LeMaitre Vascular (Burlington, Massachusetts) reported acquiring Endomed (Phoenix), a maker of endovascular stent grafts for the minimally invasive treatment of thoracic and abdominal aortic aneurysms (AAA). The acquisition was funded by debt provided by Brown Brothers Harriman. Endomed products enable surgeons to treat AAAs through a small incision in the leg rather than through invasive open surgery of the thorax or abdomen. The company's products are CE-marked and have been sold in Europe and other international markets since 2002. Endomed said it is one of only "a limited number" of companies with a CE-marked stent graft for the treatment of disease in the thoracic aorta. Endomed's aorto-uni-iliac stent graft is in a Phase I clinical trial in the U.S. Its products are protected by a "comprehensive" portfolio of U.S. and foreign patents, Endomed said. Endomed was founded and is majority-owned by Edward Diethrich, MD, founder of the Arizona Heart Institute and chief of cardiovascular surgery at the Arizona Heart Hospital. LeMaitre, founded in 1983, makes vascular surgery devices, with manufacturing facilities in Burlington; St. Petersburg, Florida; Brymbo, UK; and Frankfurt, Germany.
Neich Medical (Hong Kong) reported that it has acquired Orbus Medical Technologies (Fort Lauder-dale, Florida). Both companies specialize in cardiovascular therapies. The acquisition is the outcome of a long, synergistic relationship, the companies said. Neich Medical previously was Orbus' distributor for the Asia-Pacific region and manufactures the delivery system for Orbus' R stent, while Orbus is leading Neich's research and development efforts for drug-eluting stents and other advanced technologies. Going forward, the combined company will be known as Orbus Neich. Key Orbus personnel will be joining Neich's management team. Terms of the agreement were not disclosed. Orbus Neich will have a global reach, with sales offices in eight countries, manufacturing operations in the Netherlands and China, and R&D facilities in the U.S. and Germany.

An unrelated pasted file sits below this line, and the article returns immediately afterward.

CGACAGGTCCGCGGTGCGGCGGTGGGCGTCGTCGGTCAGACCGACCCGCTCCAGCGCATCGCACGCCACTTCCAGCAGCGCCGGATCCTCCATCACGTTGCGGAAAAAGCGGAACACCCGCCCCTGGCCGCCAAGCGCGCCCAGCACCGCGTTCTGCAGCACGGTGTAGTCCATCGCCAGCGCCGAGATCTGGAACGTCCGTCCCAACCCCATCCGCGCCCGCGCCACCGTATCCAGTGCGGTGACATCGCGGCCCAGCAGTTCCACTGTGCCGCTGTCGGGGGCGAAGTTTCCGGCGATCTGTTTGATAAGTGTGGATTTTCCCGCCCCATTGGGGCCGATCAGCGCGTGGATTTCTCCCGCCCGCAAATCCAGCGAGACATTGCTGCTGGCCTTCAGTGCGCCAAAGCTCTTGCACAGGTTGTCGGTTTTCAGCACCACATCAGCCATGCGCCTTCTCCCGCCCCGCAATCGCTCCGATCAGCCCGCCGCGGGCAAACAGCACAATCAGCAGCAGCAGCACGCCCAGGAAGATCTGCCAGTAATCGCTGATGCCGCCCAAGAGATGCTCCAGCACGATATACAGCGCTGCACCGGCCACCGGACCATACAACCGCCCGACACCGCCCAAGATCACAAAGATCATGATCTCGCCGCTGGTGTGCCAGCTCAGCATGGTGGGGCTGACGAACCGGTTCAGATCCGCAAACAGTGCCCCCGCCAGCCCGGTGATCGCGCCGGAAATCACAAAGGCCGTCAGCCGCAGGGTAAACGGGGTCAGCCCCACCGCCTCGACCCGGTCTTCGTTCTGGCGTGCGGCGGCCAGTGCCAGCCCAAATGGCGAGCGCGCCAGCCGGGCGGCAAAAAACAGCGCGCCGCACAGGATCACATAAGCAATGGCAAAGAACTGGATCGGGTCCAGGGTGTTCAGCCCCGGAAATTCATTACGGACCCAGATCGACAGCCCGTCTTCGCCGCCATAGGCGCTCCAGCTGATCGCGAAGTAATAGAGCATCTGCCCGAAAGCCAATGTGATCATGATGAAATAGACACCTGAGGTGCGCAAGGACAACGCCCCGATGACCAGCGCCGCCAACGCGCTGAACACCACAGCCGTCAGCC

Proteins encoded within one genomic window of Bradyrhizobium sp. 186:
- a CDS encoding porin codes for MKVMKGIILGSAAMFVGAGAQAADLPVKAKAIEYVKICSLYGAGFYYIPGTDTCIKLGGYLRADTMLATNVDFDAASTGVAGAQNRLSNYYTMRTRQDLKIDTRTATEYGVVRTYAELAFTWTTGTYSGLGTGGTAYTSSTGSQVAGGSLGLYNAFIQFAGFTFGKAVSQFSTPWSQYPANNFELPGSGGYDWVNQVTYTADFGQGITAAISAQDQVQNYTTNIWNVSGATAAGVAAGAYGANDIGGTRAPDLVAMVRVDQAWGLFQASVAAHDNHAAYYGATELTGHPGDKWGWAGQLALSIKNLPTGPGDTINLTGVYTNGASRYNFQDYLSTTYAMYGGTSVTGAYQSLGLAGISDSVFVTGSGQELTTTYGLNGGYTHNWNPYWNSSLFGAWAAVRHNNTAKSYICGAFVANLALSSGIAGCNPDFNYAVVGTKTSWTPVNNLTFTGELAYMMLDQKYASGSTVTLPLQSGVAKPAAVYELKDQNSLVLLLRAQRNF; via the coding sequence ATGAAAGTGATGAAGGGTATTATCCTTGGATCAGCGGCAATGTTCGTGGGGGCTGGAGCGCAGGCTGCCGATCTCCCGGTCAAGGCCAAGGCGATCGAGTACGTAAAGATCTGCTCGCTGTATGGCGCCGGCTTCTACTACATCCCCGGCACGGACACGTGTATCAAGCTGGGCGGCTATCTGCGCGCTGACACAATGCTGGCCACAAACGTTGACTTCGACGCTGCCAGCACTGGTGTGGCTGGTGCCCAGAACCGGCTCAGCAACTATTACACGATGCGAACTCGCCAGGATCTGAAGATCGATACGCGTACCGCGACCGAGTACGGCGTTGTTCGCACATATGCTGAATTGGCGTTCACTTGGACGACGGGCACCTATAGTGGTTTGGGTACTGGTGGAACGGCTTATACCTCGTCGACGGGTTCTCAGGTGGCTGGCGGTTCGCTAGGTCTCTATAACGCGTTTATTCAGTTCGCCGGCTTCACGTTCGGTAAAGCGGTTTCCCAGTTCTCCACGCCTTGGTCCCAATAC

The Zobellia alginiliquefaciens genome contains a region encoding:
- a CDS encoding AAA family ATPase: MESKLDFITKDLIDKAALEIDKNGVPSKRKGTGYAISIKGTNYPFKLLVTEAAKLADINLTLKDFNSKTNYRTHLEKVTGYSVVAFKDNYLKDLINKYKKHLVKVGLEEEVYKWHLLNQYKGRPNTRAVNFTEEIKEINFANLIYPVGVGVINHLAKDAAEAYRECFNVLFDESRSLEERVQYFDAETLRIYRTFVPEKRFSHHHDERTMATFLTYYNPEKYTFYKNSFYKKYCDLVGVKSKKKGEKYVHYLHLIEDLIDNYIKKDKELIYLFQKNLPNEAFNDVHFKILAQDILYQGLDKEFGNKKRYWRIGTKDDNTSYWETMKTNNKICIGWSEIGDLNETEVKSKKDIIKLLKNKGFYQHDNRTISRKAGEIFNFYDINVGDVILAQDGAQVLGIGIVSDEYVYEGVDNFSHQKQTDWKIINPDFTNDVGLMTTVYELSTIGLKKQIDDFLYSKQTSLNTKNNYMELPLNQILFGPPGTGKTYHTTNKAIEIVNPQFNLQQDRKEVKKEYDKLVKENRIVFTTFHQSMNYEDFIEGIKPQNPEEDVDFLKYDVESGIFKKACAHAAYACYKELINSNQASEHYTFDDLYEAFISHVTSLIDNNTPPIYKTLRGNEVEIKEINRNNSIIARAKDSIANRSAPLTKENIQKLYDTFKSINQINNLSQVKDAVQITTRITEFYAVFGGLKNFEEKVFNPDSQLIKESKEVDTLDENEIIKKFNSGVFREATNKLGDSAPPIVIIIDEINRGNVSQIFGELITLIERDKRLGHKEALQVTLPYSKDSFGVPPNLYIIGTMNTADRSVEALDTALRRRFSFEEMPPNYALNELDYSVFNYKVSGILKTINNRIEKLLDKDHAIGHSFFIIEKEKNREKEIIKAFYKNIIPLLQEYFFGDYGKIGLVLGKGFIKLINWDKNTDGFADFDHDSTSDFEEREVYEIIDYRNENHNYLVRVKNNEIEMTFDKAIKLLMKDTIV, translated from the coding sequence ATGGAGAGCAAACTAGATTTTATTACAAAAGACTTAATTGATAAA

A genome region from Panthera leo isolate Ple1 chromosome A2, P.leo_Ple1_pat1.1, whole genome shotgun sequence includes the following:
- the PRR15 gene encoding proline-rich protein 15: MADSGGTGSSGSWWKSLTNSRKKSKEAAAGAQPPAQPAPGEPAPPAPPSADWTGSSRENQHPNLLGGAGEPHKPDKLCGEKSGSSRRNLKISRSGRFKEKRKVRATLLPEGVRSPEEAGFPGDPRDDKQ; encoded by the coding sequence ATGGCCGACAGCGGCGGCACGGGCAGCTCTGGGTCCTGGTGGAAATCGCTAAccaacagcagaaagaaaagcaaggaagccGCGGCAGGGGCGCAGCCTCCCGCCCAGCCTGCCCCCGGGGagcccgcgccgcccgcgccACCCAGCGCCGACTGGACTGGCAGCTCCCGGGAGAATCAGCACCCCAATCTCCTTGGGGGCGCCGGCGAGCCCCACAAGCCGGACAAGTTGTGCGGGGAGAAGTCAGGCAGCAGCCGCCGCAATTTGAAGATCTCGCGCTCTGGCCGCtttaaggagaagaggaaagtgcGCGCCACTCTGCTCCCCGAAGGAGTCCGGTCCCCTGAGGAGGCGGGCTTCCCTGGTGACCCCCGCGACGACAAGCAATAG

St. Jude Medical (St. Paul, Minnesota) reported that it has signed a definitive agreement to acquire the business of Velocimed (Maple Grove, Minnesota), a privately owned company that develops and manufactures specialty interventional cardiology devices. St. Jude will acquire Velocimed for a cash purchase price of $82.5 million, less an estimated $8.5 million of cash at Velo-cimed upon closing, plus additional contingent payments tied to revenues in excess of minimum future targets, and a milestone payment upon FDA approval of the company's Premere patent foramen ovale (PFO) closure system. The first additional contingent payment contemplated under the agreement would be paid in March 2007. St. Jude said it anticipates that the acquisition will close in 2Q05. In connection with this transaction, the company will record a special charge for in-process R&D. Velocimed was founded in 2001 to develop specialty interventional cardiology and neurology devices. Velocimed has developed three product platforms: the Premere PFO closure system; the Proxis proximal embolic protection device; and the Venture guidewire control catheter for accessing difficult anatomy and crossing chronic total occlusions in interventional catheterization procedures. The company's investors include Warburg Pincus, the Vertical Group and RiverVest Venture Partners. The Premere PFO closure system already is approved in Europe. Efforts to initiate a U.S. clinical study of the system under an investigational device exemption are under way.